Don’t get me wrong, I love calculus. I use calculus every day. If you’re a bright young student with dreams of becoming a mathematician, physicist, engineer, or economist, a good foundation in calculus is just what you need to get started. For everyone who isn’t that kid, calculus may be something they learn once and then never use again.

Probability, on the other hand, is something that we all deal with all the time, and it’s something that humans have a remarkably hard time grasping intuitiv…

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Math is my profession, and I have a different take on the issue of why one ought to learn math, and the corollary issue of which math to prioritize.

I don’t think the primary issue is whether or not a subject is likely to be “useful” for you later in life. Math (and literacy/language) is what separates us from the beasts. It is the quintessential human skill. That math is useful in a myriad other, practical ways, is mere economic gravy. Hardly anyone thinks of math in this way, but I am convinced that is where its main value lies. But math is so vast we must choose. The choices that have stood the test of time are for those subfields with the most connections to other things.

I don’t think the primary issue is whether or not a subject is likely to be “useful” for you later in life. Math (and literacy/language) is what separates us from the beasts. It is the quintessential human skill.

I don’t dispute your point regarding math literacy in general. However, most students never reach calculus. I’d be happy if even a lower mathematical literacy were broadly attained. That would be a step up for most students.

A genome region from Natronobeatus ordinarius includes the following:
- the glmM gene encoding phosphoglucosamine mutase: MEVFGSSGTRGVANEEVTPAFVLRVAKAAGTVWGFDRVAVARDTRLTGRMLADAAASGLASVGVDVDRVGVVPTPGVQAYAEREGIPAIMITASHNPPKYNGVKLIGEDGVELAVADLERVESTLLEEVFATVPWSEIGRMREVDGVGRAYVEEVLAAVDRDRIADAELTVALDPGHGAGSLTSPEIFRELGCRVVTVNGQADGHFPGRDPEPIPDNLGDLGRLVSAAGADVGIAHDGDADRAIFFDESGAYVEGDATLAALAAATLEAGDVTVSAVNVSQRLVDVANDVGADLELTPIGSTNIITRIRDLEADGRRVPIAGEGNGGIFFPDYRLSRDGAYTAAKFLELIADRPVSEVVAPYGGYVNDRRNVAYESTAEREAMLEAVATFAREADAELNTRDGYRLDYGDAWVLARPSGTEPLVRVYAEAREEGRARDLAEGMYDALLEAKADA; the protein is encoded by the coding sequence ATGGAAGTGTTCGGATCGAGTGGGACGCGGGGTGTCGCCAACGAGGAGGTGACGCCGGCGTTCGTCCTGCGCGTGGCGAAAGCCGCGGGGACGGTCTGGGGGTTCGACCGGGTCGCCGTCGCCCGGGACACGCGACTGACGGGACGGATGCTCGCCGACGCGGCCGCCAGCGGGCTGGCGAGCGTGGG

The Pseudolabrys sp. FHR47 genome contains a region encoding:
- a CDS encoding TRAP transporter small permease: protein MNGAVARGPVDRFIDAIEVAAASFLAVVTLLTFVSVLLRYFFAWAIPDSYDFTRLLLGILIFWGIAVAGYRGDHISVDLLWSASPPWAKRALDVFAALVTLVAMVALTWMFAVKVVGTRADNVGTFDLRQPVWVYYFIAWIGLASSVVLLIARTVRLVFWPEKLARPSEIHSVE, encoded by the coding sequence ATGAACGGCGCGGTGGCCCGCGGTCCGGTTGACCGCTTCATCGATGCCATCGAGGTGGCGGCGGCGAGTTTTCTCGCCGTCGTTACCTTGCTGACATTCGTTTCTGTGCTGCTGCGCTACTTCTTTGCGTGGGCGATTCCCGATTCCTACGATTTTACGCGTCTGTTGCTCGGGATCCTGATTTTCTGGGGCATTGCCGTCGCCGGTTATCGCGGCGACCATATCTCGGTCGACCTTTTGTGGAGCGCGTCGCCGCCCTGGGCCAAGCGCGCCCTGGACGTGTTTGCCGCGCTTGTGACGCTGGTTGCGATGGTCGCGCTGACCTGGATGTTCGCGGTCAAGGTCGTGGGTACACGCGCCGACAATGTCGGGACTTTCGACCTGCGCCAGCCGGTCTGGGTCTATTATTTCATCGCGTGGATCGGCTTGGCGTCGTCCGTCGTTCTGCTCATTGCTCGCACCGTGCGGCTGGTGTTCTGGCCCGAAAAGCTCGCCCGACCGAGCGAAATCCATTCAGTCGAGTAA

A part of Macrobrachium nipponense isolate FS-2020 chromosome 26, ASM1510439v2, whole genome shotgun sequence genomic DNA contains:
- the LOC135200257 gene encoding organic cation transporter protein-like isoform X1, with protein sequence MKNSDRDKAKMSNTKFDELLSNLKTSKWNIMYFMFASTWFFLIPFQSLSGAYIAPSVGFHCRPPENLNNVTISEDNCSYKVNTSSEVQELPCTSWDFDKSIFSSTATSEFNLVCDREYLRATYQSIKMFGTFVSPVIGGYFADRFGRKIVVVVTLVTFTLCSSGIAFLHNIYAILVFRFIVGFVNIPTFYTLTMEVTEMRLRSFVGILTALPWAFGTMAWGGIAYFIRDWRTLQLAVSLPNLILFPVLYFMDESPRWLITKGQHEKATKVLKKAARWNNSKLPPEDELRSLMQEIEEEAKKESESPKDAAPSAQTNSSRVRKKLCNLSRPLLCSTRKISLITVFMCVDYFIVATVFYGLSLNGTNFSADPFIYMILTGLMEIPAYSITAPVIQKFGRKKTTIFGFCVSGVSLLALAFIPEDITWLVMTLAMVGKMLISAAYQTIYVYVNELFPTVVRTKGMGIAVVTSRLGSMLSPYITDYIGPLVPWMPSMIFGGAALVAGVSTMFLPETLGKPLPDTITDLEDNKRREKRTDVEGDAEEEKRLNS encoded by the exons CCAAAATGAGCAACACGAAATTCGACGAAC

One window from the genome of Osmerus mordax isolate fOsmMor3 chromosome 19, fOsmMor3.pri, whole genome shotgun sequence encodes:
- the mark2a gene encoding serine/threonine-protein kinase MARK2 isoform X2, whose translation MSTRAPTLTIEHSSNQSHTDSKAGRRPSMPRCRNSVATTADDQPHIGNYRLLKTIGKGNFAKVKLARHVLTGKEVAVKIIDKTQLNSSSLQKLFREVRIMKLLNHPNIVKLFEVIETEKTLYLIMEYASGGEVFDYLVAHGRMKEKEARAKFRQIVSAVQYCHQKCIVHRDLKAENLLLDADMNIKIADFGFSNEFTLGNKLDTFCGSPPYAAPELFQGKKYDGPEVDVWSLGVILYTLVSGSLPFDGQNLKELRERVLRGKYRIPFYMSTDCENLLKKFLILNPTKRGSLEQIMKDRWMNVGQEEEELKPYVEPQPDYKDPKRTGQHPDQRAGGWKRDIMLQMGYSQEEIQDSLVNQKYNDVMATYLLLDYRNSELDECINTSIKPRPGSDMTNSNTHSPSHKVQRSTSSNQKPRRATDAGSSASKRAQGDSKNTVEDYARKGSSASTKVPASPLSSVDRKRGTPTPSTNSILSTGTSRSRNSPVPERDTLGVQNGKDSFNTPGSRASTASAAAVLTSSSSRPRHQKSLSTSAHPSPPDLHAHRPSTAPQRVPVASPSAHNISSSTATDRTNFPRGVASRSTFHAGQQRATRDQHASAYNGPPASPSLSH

The question originally posed is about calculus. Many of the students who take this class

dohave a very real use for it, at least as prerequisites for other classes they need. My point was simply that calculus is more valuable, perhaps even essential, for its target audience.The cultural objective of mathematics education is addressed at a lower level, at least for now. While I would celebrate if most kids learned calculus, it’s not going to happen soon. I remind you that there was a thread a few months back in which it was suggested that algebra was too much math for students. In that context, we’re fortunate that kids even attain that level.

Facts don’t matter much in politics because their authority is low in the hierarchy of authorities. Like religion, politics’ highest authority is belief. And like most conservatives who disputed Nate Silver on the belief that Romney was going to win (he had to!), we all learned that belief endures contrary facts.

Indeed, belief-source authority is the most robust and enduring kind of authority, stronger even than facts and logic tools like calculus, probability, and statistics. Why? Many reasons for this, but the most obvious one is that beliefs operate at a meta-level above other authority sources (such as sensory perception) in a way that organizes, makes sense of, and lends purpose to their products.

I heard somewhere that when communism was unraveling in Poland, the following graffito become common: 2+2=4 What did this graffito really mean? It meant “We no longer believe in communism”. Back when belief in communism was robust, no facts, reason or logic could refute it. Only when belief faded did facts, reason or logic reassert their authority.